One person’s significant place is another person’s headache

How do we decide the significance of a place? I mean, I know how we do it – the book told me. There’s a thermometer. But after we’ve saved 10 significant homes, how do we decide whether or not to save the 11th? What if it’s just as architecturally beautiful? What if it’s just as historically significant to the neighborhood? What if great-grandma’s uncle’s first born son once lived there? TL;DR: I’m having a hard time grasping the line between “worth saving,” and “we’ve saved enough.”

There’s this horrible Facebook group that my dad keeps adding me to (and I keep deleting) that attempts to celebrate the “history” of Boise. Sometimes it’s somewhat interesting (though largely unsourced), but it seems like the majority of posts that I see are made by old fogeys wondering where the old KMart used to be and bemoaning the loss of history every time the city knocks down an office building from the 70s. They’re all that I could think of when I read this book. I know they don’t make the call when it comes to preservation, but they get awfully upset about it, and I can’t help but wonder if that’s what some of these committee meetings might sound like.

Don’t get me wrong – I’m 110% in favor of saving and preserving historic buildings and places, but it has to be done right. When I went to New Orleans a few years ago, I wanted to spend all of my time in the Vieux Carré district, soaking up the history and culture. After a long afternoon of wandering, I became aware of the fact that the French Quarter is a money pit. Yes – it’s beautiful, but it’s only kept beautiful for the tourists, and I’m glad the book touched on this, and places like it. The French façades only hide t-shirt shops, tacky ghost stories, and ridiculously expensive drinks. Venturing outside of the Quarter is where you’ll meet the people who know the city’s real history. Unfortunately, I can’t imagine a world in which historic preservation isn’t largely used for capitalist interests, so I guess I’m glad that they’re being saved at all, whatever the ulterior motive may be…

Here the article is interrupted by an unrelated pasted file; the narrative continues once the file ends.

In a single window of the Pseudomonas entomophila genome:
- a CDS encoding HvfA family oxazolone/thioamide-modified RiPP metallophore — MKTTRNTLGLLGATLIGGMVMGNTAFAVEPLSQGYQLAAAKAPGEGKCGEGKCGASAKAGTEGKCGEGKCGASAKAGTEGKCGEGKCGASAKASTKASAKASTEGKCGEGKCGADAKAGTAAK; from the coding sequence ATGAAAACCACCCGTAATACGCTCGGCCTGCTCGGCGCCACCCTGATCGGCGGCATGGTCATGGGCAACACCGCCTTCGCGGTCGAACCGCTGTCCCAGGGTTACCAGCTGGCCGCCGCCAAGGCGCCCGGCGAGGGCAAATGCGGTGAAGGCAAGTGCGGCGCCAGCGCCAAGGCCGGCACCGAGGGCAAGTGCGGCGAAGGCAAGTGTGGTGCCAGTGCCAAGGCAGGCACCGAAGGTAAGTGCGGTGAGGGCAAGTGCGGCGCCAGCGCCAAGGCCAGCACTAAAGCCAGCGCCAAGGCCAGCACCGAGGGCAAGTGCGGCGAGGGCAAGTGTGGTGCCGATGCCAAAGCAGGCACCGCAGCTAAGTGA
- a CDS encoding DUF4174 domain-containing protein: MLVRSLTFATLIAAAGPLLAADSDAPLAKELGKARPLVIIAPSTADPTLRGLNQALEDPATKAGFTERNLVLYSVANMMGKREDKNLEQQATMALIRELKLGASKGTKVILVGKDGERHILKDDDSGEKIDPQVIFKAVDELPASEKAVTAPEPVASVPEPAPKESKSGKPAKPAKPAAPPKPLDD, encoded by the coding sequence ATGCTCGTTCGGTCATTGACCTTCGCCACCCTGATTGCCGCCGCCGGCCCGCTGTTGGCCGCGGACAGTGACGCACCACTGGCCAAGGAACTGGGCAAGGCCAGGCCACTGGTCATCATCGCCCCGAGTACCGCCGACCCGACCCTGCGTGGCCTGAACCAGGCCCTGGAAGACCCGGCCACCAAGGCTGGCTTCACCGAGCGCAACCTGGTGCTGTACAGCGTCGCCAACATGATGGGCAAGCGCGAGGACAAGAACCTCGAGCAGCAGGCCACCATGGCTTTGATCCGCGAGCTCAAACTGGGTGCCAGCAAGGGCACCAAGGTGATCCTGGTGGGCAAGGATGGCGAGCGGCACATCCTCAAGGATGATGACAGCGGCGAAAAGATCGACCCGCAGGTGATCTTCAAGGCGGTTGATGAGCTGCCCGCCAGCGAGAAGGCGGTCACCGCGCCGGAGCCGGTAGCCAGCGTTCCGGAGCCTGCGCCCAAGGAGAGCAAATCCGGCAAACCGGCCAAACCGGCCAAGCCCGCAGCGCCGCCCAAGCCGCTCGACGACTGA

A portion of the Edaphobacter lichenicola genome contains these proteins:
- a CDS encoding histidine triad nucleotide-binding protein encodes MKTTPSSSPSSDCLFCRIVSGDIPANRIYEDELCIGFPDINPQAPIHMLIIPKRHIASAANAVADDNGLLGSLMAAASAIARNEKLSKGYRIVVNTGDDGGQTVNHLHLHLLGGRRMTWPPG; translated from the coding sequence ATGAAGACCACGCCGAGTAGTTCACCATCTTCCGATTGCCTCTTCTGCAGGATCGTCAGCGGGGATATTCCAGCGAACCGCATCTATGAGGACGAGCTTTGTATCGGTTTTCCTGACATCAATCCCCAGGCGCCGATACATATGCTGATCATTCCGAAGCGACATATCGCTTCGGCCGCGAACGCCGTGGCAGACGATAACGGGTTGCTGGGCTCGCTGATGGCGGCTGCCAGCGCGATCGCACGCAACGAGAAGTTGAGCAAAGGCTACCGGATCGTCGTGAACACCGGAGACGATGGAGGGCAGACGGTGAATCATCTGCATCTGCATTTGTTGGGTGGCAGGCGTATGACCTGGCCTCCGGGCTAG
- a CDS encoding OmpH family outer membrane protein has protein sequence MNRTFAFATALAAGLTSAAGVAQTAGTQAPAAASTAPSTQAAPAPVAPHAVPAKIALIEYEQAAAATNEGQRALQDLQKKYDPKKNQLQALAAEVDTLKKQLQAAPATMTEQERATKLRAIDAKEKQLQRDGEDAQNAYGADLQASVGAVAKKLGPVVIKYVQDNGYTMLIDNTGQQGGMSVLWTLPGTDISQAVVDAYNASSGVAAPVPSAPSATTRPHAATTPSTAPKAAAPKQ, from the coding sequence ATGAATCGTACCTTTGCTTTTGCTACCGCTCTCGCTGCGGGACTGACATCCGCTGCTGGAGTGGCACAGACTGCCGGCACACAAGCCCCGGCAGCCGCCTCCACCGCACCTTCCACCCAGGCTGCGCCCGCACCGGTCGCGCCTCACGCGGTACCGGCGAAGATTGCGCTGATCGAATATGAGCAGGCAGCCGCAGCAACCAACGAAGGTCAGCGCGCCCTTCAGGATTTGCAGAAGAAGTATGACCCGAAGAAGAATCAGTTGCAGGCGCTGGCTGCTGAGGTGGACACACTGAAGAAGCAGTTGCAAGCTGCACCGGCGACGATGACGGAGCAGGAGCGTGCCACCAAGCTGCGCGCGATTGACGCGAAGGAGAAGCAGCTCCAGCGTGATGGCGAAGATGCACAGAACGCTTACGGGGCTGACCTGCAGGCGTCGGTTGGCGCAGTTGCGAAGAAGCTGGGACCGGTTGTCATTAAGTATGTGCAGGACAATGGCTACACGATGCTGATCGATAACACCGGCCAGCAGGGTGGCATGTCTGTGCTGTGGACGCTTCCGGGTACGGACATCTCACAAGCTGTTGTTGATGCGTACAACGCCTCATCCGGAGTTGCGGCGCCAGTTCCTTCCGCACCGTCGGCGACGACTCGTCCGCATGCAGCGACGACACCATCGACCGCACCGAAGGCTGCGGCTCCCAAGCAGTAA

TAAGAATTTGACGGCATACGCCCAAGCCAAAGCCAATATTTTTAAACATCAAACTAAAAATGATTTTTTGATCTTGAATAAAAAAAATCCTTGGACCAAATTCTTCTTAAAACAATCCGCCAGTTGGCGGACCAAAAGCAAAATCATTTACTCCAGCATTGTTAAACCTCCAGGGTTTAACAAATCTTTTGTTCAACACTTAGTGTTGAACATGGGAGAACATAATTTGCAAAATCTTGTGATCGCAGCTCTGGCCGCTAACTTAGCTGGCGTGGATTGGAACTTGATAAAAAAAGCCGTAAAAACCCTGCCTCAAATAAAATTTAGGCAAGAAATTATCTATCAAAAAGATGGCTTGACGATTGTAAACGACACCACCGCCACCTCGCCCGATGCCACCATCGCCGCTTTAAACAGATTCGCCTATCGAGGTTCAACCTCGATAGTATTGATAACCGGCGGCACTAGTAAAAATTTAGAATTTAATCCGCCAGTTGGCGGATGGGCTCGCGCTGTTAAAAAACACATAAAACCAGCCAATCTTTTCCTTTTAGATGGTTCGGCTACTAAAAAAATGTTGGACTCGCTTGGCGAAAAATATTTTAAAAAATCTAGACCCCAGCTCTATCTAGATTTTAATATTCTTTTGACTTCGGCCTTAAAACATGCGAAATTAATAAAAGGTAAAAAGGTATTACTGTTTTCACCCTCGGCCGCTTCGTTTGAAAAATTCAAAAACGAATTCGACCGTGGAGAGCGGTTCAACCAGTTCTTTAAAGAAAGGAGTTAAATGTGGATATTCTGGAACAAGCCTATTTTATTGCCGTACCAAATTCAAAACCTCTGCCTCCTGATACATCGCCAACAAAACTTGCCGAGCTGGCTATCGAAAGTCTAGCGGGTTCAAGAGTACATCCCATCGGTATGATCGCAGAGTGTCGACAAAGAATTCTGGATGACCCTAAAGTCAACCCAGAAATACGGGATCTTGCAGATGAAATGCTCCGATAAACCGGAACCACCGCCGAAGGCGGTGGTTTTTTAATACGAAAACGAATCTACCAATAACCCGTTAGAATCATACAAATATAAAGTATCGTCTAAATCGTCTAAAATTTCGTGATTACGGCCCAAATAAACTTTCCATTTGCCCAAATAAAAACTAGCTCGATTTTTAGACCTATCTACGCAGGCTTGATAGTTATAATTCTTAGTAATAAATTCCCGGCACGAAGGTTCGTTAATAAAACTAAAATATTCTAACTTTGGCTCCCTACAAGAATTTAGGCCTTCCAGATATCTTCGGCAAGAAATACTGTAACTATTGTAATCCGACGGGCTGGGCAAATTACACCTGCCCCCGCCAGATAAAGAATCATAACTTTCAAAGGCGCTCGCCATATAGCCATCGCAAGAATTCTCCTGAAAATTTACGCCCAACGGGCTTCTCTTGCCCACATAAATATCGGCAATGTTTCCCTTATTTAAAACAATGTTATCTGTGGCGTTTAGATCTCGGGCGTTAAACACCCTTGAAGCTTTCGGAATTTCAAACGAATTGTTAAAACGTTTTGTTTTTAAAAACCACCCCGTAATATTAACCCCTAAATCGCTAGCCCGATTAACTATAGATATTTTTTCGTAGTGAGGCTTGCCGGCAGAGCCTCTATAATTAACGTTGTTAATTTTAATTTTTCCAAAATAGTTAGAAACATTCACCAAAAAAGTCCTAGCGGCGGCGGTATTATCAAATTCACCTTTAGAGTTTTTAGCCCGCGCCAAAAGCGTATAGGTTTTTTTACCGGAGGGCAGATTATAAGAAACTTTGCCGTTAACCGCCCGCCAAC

2 thoughts on “One person’s significant place is another person’s headache”

  1. I feel like I had such warmth towards this book and its subject before reading about the downtown revitalization projects. And I started thinking about all of the capitalist gains comes from these projects. So, I definitely understand your concerns as well. Do you think us as tourists can help stop this? Like by not going to the touristy destinations?

  2. I also wondered about caps on preservation projects. I suppose that the decision to preserve more or fewer buildings depends entirely on the climate of the community that has to look at those preserved buildings every day. It bothers me that so many of the places that get preserved are forced to play into touristy attractions, but at the same time a portion of the money generated from such places goes toward further preservation efforts. Once again the necessity for money rears its ugly head. I wish more places could be saved purely based on their own merit, but I understand why that isn’t feasible.

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